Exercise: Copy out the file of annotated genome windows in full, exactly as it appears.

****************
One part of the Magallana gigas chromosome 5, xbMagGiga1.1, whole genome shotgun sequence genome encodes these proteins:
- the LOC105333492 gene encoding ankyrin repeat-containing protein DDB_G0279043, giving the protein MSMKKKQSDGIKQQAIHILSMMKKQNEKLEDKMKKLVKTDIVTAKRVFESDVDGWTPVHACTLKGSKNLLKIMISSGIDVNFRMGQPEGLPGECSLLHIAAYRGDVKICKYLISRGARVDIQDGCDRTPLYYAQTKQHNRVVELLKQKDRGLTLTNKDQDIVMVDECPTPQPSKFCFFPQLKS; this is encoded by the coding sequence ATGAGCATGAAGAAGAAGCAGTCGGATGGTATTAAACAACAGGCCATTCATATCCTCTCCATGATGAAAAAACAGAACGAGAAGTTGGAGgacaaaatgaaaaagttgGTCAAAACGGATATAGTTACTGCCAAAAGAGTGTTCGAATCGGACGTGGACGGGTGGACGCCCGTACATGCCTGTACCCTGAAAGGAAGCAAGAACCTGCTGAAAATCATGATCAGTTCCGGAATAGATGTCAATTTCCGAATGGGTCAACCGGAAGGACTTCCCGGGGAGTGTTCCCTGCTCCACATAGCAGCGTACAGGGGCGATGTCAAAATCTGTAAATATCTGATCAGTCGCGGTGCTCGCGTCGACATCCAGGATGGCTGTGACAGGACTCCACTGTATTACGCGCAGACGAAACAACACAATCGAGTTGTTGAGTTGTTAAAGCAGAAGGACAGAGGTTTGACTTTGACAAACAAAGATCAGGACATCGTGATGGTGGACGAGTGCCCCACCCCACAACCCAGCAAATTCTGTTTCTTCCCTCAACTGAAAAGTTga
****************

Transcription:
One part of the Magallana gigas chromosome 5, xbMagGiga1.1, whole genome shotgun sequence genome encodes these proteins:
- the LOC105333492 gene encoding ankyrin repeat-containing protein DDB_G0279043, giving the protein MSMKKKQSDGIKQQAIHILSMMKKQNEKLEDKMKKLVKTDIVTAKRVFESDVDGWTPVHACTLKGSKNLLKIMISSGIDVNFRMGQPEGLPGECSLLHIAAYRGDVKICKYLISRGARVDIQDGCDRTPLYYAQTKQHNRVVELLKQKDRGLTLTNKDQDIVMVDECPTPQPSKFCFFPQLKS; this is encoded by the coding sequence ATGAGCATGAAGAAGAAGCAGTCGGATGGTATTAAACAACAGGCCATTCATATCCTCTCCATGATGAAAAAACAGAACGAGAAGTTGGAGgacaaaatgaaaaagttgGTCAAAACGGATATAGTTACTGCCAAAAGAGTGTTCGAATCGGACGTGGACGGGTGGACGCCCGTACATGCCTGTACCCTGAAAGGAAGCAAGAACCTGCTGAAAATCATGATCAGTTCCGGAATAGATGTCAATTTCCGAATGGGTCAACCGGAAGGACTTCCCGGGGAGTGTTCCCTGCTCCACATAGCAGCGTACAGGGGCGATGTCAAAATCTGTAAATATCTGATCAGTCGCGGTGCTCGCGTCGACATCCAGGATGGCTGTGACAGGACTCCACTGTATTACGCGCAGACGAAACAACACAATCGAGTTGTTGAGTTGTTAAAGCAGAAGGACAGAGGTTTGACTTTGACAAACAAAGATCAGGACATCGTGATGGTGGACGAGTGCCCCACCCCACAACCCAGCAAATTCTGTTTCTTCCCTCAACTGAAAAGTTga